Good luck.

  • Reply
    December 29, 2009 at 1:12 AM

    Wow. I am so inspired to take my photography up a notch! I am currently at the stage where I take everything with my 50mm f1.8 lens on my 400D. I absolutely love it and it truly does teach you the basics. I hope there’s a place around here that can also rent lenses since I too can’t afford another lens at this point. I will be subscribing to your site and will be looking forward to reading more and seeing more of your work! Great journey!

  • Reply
    Thomas Tomchak
    December 29, 2009 at 8:54 AM

    I’m so very inspired by you Lisa. Your comments and insights really helped me feel like I’m not only not alone in being overwhelmed by some of the things I have yet to learn, but that it is in fact possible!

    Keep up the great work, I love reading the blog.


  • Reply
    December 30, 2009 at 10:07 AM

    It becomes more inspiring the more I read it. Most times you don’t hear the journey people have to become the great photographers, artists, etc., so it’s really cool to see your story. Thanks again for sharing.

  • Reply
    December 31, 2009 at 3:58 AM

    You have very unique perspective in your photos. How did you the close shot of the Koala? I tried the 50mm focal length on my zoom lens of a koala at the zoo too and it turned out horrible. hahahha.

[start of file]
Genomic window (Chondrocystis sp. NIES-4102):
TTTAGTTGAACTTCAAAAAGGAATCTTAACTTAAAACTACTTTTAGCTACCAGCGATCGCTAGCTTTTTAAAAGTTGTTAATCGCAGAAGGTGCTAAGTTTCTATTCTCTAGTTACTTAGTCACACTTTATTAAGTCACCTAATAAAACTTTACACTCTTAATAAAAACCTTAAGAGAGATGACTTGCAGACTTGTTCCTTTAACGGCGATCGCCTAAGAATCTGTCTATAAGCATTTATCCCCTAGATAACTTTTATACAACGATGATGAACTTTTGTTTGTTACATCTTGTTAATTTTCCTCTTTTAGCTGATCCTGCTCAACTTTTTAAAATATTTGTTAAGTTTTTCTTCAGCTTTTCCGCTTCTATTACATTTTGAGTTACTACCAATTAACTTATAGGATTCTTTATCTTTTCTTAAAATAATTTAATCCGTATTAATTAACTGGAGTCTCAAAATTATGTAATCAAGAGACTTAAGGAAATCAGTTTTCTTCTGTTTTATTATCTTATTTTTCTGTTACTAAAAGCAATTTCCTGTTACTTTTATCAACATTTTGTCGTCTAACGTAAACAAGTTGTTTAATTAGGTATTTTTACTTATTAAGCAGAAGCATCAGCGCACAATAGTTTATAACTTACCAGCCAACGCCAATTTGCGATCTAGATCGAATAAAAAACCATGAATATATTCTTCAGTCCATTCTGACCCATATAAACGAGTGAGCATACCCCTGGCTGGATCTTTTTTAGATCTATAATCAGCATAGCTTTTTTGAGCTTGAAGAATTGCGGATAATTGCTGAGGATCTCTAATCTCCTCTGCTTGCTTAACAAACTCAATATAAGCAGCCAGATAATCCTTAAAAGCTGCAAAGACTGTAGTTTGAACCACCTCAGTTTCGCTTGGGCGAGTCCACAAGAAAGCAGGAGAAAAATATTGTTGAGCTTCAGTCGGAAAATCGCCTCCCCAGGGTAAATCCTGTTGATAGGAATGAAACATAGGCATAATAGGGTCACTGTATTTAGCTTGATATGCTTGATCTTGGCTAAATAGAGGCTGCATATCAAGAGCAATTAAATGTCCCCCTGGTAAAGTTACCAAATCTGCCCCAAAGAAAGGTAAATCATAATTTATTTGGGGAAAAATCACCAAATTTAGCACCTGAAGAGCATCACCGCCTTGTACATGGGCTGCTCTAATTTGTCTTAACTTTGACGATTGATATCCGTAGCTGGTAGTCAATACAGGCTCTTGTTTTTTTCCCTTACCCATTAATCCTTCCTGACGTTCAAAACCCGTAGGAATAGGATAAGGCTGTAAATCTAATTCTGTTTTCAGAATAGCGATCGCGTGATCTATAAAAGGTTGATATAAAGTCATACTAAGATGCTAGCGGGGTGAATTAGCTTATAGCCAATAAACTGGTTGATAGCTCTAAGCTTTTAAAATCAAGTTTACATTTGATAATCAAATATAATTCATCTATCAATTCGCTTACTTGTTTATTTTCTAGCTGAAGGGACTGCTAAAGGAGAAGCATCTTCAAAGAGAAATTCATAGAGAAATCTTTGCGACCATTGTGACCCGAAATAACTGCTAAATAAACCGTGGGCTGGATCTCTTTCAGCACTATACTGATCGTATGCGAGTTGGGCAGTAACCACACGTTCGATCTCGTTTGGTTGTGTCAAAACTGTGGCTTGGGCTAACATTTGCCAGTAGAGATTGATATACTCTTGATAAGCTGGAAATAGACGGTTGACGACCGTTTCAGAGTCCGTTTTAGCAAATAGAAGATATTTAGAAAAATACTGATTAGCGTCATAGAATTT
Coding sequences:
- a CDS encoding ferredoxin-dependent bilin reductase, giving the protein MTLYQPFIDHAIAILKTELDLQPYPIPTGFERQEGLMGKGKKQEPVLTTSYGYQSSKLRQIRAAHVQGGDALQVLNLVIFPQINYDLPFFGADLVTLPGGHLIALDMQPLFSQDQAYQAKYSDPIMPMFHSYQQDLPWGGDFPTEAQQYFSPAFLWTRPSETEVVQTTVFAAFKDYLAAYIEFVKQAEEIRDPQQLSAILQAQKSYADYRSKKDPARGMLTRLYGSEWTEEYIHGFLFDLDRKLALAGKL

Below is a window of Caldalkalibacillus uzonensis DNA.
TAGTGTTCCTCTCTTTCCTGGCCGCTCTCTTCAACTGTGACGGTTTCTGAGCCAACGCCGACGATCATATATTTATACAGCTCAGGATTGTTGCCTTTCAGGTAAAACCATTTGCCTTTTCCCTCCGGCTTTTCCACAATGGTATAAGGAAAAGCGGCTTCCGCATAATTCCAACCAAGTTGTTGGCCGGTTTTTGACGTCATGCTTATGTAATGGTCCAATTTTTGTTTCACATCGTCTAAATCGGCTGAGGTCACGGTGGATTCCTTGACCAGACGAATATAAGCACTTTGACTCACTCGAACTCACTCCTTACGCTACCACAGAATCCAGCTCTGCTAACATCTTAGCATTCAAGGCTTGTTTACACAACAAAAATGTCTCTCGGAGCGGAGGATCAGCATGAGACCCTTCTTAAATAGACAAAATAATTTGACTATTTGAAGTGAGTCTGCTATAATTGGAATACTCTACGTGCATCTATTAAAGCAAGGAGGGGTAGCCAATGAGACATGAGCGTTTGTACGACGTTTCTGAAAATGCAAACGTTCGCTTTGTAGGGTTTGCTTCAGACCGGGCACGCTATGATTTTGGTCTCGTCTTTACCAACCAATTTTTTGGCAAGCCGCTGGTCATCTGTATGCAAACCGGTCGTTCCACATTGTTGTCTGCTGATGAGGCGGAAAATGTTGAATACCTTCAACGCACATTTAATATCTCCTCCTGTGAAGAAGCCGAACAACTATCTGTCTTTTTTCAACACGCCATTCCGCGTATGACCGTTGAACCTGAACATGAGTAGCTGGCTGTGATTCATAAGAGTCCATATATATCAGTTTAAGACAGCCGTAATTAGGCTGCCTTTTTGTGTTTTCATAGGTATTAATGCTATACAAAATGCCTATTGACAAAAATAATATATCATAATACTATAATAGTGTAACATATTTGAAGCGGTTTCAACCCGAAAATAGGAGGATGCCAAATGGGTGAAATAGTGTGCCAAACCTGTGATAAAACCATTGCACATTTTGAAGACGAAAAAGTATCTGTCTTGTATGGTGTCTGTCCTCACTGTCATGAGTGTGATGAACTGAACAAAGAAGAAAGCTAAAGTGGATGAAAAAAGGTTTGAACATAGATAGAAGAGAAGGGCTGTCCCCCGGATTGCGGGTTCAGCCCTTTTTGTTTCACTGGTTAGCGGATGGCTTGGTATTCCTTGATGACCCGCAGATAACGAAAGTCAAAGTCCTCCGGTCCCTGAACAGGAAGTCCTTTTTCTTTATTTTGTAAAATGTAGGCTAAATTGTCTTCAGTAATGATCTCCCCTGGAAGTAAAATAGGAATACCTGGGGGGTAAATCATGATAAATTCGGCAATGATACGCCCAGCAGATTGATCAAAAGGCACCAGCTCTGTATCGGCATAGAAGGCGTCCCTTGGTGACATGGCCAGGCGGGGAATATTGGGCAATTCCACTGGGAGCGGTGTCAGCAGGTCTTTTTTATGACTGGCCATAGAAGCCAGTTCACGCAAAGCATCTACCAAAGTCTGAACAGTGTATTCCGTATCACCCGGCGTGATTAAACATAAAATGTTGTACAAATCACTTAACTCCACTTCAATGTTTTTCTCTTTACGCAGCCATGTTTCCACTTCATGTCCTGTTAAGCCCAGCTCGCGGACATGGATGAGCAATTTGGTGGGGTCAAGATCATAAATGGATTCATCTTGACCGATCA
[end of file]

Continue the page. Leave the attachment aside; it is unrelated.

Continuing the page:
P.S. love the Rainbow lorikeet pic.

  • Reply
    Jake Stapleton
    December 31, 2009 at 9:33 AM

    Just finally got around to reading this post I have had it bookmarked for a while. What a great story of hard work and discipline. It further encourages me to pursue my interests in photography. Thanks for the open and honest sharing of your journey.

  • Reply
    Christina Warren
    December 31, 2009 at 10:48 AM

    LOVED the post — man — I’m so proud of all that you have accomplished. I desperately need some professional portraits or headshots done and if I thought I could afford you, I’d fly you into Atlanta myself.

    Such great work. Take care and keep kicking ass!

  • Reply
    December 31, 2009 at 11:32 AM